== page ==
Speed skater Sven Kramer was disqualified for an illegal lane change in the Winter Olympics yesterday. As the skater was competing in the event, his coach yelled out that he needed to change lanes, that the speeder had made a mistake. Because the skater followed his coach’s instructions he was disqualified. In response Kramer said,
“Usually, I don’t want to blame anyone else, I take responsibility as the skater on the ice. But this time I can’t do anything else,” the son of two-time Olympic speed skater Yep Kramer told reporters after the race.”
“I wanted to go on the outer lane, then just before the cone Gerard shouted, ‘Inner lane!’ I thought he was probably right. At first I thought my skates passed the cone on the wrong side, and I will be disqualified. Then I noticed in the stadium, something was wrong.” (cnn.com 2-24-10)
If you think of all the hours of practicing, untold amounts of money spent and sacrifices by the boy’s family, and his dreams that melted before him, it is really sad. He lost because he took the advice of someone he trusted (his coach).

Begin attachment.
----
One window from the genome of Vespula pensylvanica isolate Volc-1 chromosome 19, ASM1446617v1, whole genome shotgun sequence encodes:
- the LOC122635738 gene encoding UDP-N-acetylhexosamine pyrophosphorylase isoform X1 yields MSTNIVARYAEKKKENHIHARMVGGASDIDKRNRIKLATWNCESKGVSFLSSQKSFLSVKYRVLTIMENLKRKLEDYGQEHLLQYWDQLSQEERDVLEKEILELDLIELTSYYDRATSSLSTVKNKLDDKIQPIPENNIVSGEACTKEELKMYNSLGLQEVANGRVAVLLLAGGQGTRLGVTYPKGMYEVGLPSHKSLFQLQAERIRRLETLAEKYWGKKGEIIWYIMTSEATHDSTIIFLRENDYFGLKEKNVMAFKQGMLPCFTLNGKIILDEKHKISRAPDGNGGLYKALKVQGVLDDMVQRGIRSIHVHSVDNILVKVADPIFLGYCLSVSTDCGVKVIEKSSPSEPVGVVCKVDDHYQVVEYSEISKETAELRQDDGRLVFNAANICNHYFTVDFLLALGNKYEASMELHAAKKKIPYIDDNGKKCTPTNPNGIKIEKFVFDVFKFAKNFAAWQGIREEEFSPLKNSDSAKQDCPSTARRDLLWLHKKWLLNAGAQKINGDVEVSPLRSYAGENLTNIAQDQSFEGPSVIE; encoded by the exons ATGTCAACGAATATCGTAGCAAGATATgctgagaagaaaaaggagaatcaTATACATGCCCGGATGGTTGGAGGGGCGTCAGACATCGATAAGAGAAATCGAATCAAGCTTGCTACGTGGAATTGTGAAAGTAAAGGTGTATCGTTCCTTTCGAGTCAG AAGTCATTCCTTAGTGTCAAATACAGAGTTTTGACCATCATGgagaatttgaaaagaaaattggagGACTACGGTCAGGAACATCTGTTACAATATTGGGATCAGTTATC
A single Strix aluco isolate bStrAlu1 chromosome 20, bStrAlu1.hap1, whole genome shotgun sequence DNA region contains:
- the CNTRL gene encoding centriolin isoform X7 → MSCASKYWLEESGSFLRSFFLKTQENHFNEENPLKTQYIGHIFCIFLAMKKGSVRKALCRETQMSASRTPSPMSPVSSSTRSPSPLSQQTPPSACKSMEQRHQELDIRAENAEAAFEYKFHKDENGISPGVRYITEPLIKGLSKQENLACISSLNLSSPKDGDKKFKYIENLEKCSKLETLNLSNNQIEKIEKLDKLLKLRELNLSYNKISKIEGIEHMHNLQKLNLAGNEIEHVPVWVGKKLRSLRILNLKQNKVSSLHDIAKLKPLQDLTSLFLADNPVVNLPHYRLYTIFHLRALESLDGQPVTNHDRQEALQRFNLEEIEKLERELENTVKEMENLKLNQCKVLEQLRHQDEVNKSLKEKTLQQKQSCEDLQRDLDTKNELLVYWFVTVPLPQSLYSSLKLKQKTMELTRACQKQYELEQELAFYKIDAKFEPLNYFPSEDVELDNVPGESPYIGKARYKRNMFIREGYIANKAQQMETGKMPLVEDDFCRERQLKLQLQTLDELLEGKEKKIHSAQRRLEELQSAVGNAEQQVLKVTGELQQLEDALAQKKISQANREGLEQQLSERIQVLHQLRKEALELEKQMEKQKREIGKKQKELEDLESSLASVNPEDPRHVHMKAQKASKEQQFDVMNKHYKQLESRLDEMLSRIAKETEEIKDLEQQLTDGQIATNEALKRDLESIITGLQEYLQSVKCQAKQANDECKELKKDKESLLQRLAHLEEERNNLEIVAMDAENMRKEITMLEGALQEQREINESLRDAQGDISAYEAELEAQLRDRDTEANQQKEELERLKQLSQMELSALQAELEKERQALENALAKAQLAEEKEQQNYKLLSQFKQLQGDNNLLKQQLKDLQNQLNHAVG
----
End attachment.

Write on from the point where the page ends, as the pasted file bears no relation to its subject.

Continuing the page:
My first response is to blast the coach; he made a monumental mistake. But truth be told, those in leadership make mistakes. But if you watch the video the coach’s heart is to see his skater win — he truly believes that the boy has made a mistake and he is doing all he can to make the (false) correction. The coach acted in good faith. If there is a charge to be made, it is one of incompetence. But he is an Olympic coach — he was doing something right to get the boy to “the show.” Men make mistakes.
You could also, put fault at the skaterâ€™s feet. He had been trained and had prepared for thousands of hour — this was his event after all. He was the one racing, and he was the one who would win the metal. Players have a responsibility to pay attention and cautiously evaluate everything they are told (even by their coaches).
In the book of Acts we see the early church receiving spiritual coaches and listening to what they say, while at the same time comparing what they say to the ultimate authority, the Bible.
Acts 17:10 says “The brothers immediately sent Paul and Silas away by night to Berea, and when they arrived they went into the Jewish synagogue. 11 Now these Jews were more noble than those in Thessalonica; they received the word with all eagerness, examining the Scriptures daily to see if these things were so.â€ (ESV)
So in life, whether you are a player or a coach, if you line up what you say, and how you respond to the ultimate authority (the Scriptures) you will avoid wrong lane changes, loss of metals, or things that are of far more eternal value. But in the end we all will make mistakes, and the Bible was written for those who are human.